Newspaper of Portland Daily Press, May 20, 1876, Page 1

Newspaper of Portland Daily Press dated May 20, 1876 Page 1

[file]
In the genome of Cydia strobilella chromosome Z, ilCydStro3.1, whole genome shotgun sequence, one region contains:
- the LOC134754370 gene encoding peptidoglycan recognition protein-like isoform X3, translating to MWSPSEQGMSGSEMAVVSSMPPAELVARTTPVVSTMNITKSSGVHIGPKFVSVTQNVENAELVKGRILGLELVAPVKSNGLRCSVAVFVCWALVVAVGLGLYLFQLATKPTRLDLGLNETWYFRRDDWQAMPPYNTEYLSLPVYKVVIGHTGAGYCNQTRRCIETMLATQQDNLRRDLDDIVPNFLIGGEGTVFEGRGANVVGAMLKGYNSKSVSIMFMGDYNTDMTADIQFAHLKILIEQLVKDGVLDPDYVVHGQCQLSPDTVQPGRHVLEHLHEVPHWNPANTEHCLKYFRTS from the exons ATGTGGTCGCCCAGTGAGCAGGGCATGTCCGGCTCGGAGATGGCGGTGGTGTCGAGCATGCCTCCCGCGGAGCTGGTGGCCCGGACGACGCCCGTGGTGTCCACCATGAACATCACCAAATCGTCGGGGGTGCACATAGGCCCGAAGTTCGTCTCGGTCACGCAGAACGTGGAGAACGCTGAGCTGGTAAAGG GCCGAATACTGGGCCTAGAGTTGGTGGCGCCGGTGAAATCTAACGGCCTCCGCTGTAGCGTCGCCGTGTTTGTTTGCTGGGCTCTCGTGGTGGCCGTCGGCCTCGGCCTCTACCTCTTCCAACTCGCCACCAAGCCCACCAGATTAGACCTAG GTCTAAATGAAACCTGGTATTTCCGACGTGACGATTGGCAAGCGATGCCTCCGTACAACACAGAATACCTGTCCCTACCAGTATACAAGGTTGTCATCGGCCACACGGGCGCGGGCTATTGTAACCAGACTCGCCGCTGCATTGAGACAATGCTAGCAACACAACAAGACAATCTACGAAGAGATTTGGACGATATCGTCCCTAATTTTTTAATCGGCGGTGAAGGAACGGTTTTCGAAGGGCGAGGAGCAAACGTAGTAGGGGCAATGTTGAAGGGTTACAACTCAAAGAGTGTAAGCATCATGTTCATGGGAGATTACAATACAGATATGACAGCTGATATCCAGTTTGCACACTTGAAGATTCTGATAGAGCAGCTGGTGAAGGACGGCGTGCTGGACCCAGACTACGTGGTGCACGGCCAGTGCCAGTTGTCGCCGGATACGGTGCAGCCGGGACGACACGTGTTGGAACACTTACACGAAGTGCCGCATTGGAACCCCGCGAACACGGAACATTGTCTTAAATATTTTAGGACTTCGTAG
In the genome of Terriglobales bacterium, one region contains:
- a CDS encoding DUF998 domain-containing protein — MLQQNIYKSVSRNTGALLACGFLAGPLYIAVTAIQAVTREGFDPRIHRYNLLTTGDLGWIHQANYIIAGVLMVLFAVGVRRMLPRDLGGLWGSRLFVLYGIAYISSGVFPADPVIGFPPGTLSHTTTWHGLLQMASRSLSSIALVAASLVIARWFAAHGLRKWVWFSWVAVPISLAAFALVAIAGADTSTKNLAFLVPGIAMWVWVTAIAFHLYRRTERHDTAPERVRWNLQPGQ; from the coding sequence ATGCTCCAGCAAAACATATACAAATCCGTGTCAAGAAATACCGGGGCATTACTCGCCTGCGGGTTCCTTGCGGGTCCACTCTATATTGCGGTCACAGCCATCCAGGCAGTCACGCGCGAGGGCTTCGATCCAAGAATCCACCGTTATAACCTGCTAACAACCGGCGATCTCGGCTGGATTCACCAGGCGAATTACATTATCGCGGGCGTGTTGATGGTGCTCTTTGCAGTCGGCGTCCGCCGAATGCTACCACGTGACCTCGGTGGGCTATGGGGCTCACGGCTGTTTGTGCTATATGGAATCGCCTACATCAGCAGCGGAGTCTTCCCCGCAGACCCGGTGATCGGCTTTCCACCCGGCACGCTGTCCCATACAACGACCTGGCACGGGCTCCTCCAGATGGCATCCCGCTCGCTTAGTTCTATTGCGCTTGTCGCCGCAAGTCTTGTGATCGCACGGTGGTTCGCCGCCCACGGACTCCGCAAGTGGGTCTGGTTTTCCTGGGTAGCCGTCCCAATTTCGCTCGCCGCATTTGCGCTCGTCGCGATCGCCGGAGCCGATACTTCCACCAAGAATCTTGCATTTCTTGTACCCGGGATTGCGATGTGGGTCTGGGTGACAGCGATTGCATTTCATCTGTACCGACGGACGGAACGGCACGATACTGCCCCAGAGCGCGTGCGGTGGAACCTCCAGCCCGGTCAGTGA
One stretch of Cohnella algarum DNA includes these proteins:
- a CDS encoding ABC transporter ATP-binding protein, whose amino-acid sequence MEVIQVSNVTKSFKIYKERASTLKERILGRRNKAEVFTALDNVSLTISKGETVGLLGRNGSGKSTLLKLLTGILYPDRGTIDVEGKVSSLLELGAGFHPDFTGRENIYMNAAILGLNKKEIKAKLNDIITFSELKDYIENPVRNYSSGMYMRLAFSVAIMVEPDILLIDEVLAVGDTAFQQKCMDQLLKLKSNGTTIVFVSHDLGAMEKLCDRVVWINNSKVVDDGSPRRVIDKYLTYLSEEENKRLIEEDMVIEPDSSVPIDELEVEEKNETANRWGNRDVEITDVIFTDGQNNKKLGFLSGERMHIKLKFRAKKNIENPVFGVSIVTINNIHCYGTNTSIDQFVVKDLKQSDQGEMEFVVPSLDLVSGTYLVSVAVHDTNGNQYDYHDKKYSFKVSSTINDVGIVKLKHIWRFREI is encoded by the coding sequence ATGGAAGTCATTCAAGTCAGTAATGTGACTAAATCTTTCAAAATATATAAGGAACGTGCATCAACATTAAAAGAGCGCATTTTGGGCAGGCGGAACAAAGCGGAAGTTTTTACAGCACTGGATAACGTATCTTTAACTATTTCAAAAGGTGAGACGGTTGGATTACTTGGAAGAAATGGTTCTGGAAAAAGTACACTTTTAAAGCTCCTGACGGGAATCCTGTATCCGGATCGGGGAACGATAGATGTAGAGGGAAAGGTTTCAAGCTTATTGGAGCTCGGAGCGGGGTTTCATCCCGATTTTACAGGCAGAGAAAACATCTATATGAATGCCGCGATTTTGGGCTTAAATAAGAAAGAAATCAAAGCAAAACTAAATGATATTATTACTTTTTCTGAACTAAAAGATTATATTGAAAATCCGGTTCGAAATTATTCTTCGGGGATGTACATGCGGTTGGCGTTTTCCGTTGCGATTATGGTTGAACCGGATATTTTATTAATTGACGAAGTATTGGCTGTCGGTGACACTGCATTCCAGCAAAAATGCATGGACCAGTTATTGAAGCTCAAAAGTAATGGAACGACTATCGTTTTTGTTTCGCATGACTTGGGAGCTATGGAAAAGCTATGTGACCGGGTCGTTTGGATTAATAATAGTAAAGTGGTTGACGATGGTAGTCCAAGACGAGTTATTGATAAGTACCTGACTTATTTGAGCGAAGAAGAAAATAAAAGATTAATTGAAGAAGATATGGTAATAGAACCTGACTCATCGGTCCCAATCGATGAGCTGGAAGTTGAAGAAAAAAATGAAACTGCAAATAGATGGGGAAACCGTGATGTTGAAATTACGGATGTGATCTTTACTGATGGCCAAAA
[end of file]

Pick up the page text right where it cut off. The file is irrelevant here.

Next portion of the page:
Text content (automatically generated)